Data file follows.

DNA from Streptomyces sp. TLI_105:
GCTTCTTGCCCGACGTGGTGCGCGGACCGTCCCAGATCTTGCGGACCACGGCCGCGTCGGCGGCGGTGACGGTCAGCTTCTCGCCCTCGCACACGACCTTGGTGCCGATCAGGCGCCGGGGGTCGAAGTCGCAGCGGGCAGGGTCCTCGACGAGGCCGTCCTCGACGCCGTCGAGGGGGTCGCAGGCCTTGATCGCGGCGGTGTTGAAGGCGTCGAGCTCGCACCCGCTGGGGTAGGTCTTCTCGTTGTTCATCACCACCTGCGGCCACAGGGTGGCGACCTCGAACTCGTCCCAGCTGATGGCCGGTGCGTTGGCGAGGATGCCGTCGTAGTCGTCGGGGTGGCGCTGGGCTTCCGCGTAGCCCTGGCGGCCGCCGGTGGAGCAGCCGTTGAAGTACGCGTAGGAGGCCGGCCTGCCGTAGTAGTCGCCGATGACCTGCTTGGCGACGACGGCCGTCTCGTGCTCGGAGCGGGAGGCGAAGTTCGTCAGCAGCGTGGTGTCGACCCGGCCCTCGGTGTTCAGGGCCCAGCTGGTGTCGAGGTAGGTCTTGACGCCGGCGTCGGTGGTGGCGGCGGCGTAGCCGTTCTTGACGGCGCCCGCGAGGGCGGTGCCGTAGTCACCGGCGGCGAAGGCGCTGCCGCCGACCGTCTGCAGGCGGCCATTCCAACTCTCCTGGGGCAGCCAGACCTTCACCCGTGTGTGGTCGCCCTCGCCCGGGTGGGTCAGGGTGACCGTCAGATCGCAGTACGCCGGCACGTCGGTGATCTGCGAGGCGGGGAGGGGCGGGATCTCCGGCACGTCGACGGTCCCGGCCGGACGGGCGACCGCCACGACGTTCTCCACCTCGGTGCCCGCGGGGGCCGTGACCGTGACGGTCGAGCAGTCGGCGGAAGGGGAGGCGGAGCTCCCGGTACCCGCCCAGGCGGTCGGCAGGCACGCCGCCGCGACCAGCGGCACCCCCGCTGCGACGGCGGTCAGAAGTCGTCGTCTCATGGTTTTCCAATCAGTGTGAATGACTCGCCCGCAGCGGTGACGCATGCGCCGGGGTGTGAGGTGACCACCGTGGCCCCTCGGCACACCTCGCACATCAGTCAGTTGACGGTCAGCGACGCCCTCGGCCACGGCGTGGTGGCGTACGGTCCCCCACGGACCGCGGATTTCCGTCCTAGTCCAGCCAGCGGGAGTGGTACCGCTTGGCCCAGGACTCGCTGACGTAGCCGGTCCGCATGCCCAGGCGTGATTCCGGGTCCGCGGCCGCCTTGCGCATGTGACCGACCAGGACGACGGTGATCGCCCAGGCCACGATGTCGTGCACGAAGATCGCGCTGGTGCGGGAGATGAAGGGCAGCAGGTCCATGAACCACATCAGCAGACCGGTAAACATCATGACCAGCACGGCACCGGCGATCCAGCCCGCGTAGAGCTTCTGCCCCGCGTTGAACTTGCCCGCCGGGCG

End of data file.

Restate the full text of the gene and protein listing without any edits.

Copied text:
DNA from Streptomyces sp. TLI_105:
GCTTCTTGCCCGACGTGGTGCGCGGACCGTCCCAGATCTTGCGGACCACGGCCGCGTCGGCGGCGGTGACGGTCAGCTTCTCGCCCTCGCACACGACCTTGGTGCCGATCAGGCGCCGGGGGTCGAAGTCGCAGCGGGCAGGGTCCTCGACGAGGCCGTCCTCGACGCCGTCGAGGGGGTCGCAGGCCTTGATCGCGGCGGTGTTGAAGGCGTCGAGCTCGCACCCGCTGGGGTAGGTCTTCTCGTTGTTCATCACCACCTGCGGCCACAGGGTGGCGACCTCGAACTCGTCCCAGCTGATGGCCGGTGCGTTGGCGAGGATGCCGTCGTAGTCGTCGGGGTGGCGCTGGGCTTCCGCGTAGCCCTGGCGGCCGCCGGTGGAGCAGCCGTTGAAGTACGCGTAGGAGGCCGGCCTGCCGTAGTAGTCGCCGATGACCTGCTTGGCGACGACGGCCGTCTCGTGCTCGGAGCGGGAGGCGAAGTTCGTCAGCAGCGTGGTGTCGACCCGGCCCTCGGTGTTCAGGGCCCAGCTGGTGTCGAGGTAGGTCTTGACGCCGGCGTCGGTGGTGGCGGCGGCGTAGCCGTTCTTGACGGCGCCCGCGAGGGCGGTGCCGTAGTCACCGGCGGCGAAGGCGCTGCCGCCGACCGTCTGCAGGCGGCCATTCCAACTCTCCTGGGGCAGCCAGACCTTCACCCGTGTGTGGTCGCCCTCGCCCGGGTGGGTCAGGGTGACCGTCAGATCGCAGTACGCCGGCACGTCGGTGATCTGCGAGGCGGGGAGGGGCGGGATCTCCGGCACGTCGACGGTCCCGGCCGGACGGGCGACCGCCACGACGTTCTCCACCTCGGTGCCCGCGGGGGCCGTGACCGTGACGGTCGAGCAGTCGGCGGAAGGGGAGGCGGAGCTCCCGGTACCCGCCCAGGCGGTCGGCAGGCACGCCGCCGCGACCAGCGGCACCCCCGCTGCGACGGCGGTCAGAAGTCGTCGTCTCATGGTTTTCCAATCAGTGTGAATGACTCGCCCGCAGCGGTGACGCATGCGCCGGGGTGTGAGGTGACCACCGTGGCCCCTCGGCACACCTCGCACATCAGTCAGTTGACGGTCAGCGACGCCCTCGGCCACGGCGTGGTGGCGTACGGTCCCCCACGGACCGCGGATTTCCGTCCTAGTCCAGCCAGCGGGAGTGGTACCGCTTGGCCCAGGACTCGCTGACGTAGCCGGTCCGCATGCCCAGGCGTGATTCCGGGTCCGCGGCCGCCTTGCGCATGTGACCGACCAGGACGACGGTGATCGCCCAGGCCACGATGTCGTGCACGAAGATCGCGCTGGTGCGGGAGATGAAGGGCAGCAGGTCCATGAACCACATCAGCAGACCGGTAAACATCATGACCAGCACGGCACCGGCGATCCAGCCCGCGTAGAGCTTCTGCCCCGCGTTGAACTTGCCCGCCGGGCG